- Gaming legislation is constantly changingevery month Euroslot rounds up the new laws and amendments affecting the industryPublished: 03 July, 2010
The European Court of Justice delivered its rulings on two Dutch cases upholding the opinion of Advocate General Bot that a Member State can determine its gambling policy which includes the ability of the Member State to prohibit the operation of games of chance on the internet. In both rulings, which involved remote gaming operators Ladbrokes and Betfair, the court argued that restrictions on the freedom to provide services can be made if the objectives of the Member State are to protect consumers, prevent fraud and to preserve the public order. Additionally, the Court also expressed that having a licence to offer online or telephone gaming services in one Member State is not “sufficient assurance” that national consumers in another Member State will be protected. The ECJ findings mean that the Dutch national courts will likely deliver similar rulings on the cases. Source Euromat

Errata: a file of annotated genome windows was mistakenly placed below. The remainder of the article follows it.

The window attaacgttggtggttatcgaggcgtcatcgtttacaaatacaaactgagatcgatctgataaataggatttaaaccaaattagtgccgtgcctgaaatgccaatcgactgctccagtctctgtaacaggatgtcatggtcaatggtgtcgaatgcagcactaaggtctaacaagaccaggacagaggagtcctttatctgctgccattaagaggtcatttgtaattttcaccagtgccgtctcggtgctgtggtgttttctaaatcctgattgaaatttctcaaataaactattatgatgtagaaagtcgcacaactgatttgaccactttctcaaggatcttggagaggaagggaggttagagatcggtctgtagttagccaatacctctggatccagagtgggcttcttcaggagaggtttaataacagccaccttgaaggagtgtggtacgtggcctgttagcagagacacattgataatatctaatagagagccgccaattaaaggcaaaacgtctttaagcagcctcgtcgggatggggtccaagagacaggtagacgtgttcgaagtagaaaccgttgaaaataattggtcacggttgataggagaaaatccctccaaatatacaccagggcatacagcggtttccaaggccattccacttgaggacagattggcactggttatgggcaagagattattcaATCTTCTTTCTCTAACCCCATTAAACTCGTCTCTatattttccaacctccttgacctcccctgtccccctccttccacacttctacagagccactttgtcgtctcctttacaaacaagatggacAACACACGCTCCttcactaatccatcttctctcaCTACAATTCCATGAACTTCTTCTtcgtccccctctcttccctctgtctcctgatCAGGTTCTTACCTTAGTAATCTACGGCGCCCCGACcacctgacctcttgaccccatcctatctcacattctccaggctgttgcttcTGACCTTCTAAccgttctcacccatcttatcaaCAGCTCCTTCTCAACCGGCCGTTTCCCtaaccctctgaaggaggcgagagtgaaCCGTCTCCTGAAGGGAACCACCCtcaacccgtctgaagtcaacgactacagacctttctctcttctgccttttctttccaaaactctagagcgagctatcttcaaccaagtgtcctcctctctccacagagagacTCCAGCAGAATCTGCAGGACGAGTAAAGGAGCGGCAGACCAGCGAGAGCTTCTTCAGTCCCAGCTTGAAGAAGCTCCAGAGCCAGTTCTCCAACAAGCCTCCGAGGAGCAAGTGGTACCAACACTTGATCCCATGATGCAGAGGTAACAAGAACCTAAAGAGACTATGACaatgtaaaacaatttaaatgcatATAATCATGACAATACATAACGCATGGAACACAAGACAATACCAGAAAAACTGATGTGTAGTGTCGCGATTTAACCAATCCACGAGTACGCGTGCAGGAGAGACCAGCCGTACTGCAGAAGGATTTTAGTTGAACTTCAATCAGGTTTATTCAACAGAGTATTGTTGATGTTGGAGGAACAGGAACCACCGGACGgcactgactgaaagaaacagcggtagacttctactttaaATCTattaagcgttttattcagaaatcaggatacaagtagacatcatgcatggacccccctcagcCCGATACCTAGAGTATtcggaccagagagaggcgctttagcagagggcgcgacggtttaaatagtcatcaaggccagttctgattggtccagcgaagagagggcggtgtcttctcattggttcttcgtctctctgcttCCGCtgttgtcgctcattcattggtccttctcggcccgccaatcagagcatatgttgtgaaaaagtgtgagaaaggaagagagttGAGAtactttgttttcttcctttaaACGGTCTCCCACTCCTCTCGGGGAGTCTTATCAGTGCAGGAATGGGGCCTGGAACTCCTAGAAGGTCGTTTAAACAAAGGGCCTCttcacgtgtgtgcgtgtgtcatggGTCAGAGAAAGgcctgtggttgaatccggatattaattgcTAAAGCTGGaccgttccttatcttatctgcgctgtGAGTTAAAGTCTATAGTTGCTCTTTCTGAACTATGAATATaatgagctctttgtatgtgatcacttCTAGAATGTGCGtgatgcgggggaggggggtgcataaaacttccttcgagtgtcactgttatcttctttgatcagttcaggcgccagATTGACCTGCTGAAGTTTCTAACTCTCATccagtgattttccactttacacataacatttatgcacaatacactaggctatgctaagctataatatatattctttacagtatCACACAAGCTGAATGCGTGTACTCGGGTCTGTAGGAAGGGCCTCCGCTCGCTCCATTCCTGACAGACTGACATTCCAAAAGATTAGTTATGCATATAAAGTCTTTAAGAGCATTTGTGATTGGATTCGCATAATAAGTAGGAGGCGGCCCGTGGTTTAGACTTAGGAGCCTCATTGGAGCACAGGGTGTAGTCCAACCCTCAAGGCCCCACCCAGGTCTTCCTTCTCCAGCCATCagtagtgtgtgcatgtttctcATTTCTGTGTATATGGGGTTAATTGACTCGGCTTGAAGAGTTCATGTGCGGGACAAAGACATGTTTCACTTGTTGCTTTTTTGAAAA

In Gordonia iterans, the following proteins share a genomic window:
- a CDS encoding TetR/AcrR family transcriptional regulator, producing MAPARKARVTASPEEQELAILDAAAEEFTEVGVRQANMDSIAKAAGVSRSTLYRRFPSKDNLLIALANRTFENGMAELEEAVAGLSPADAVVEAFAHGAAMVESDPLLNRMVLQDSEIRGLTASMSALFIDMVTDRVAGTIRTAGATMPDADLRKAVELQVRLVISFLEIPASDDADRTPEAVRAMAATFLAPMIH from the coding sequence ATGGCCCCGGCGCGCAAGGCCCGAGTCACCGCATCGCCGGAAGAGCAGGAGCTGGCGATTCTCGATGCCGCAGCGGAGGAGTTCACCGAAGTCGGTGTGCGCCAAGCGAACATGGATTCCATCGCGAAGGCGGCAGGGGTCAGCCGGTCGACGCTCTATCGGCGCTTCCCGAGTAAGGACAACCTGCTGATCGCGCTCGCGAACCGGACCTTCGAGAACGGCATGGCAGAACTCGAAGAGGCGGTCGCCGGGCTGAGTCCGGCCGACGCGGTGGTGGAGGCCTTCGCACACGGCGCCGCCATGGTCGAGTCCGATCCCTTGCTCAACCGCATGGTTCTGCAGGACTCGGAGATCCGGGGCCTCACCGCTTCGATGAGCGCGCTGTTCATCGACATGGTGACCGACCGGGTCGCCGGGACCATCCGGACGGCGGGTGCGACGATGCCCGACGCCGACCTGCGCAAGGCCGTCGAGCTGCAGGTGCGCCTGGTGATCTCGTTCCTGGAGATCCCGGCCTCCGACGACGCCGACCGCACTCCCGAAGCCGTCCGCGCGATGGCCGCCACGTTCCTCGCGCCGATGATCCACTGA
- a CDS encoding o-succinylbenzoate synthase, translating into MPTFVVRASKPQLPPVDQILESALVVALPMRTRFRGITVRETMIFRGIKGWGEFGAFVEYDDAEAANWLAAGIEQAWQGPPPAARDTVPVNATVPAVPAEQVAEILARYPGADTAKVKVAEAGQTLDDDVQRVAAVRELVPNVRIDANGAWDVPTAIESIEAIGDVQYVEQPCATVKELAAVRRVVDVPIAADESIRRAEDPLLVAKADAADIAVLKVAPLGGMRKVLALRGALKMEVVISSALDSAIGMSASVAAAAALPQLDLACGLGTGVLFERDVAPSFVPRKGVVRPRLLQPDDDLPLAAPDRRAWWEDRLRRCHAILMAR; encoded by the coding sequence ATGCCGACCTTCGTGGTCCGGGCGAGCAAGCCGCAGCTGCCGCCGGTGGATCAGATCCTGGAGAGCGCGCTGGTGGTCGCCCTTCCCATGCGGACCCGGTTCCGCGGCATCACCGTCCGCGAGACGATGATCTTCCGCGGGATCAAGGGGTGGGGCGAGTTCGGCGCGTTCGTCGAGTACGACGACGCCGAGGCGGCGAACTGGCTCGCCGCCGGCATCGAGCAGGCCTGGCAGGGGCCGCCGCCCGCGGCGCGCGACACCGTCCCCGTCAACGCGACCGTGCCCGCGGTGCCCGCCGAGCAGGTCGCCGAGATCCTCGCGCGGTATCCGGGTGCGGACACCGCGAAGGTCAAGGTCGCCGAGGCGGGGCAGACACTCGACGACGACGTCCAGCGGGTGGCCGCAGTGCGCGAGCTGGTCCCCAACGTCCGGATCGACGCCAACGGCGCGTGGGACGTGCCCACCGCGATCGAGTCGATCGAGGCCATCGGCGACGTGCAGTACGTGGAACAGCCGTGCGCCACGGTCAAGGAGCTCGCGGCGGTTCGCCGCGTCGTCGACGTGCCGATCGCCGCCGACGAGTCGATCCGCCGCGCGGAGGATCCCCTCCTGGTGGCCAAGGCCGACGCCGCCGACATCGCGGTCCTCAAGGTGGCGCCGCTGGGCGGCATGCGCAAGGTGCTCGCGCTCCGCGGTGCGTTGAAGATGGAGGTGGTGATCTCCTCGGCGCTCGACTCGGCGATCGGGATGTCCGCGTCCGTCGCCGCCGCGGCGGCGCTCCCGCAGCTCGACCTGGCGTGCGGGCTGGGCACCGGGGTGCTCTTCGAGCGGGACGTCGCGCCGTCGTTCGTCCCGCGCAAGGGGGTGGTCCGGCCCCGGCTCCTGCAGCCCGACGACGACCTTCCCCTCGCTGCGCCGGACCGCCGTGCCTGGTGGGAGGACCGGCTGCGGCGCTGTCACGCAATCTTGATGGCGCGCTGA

- Scandinavian Market ReportPublished: 03 July, 2010
The Ministry for Culture and Church Affairs in Norway has imposed some of the world’s strictest rules on video gambling machines in a drive to reduce the number of compulsive gamblers.
Under the new regulations introduced last year, all gaming machines operated by Norsk Tipping AS, the Norwegian State-owned gaming company, are only accessible to pre-registered users via prepaid cards. ‘There will be limits on how much an individual can lose, they will be closed at night and there will be a cooling-off period after one hour of continuous play,’ said Trond Giske, Minister for Culture and Church Affairs.
The Government had grown increasingly concerned about the rising number of Norwegians reportedly addicted to gambling machines and banned all privately owned machines in July 2007 while it looked for ways of better regulating them.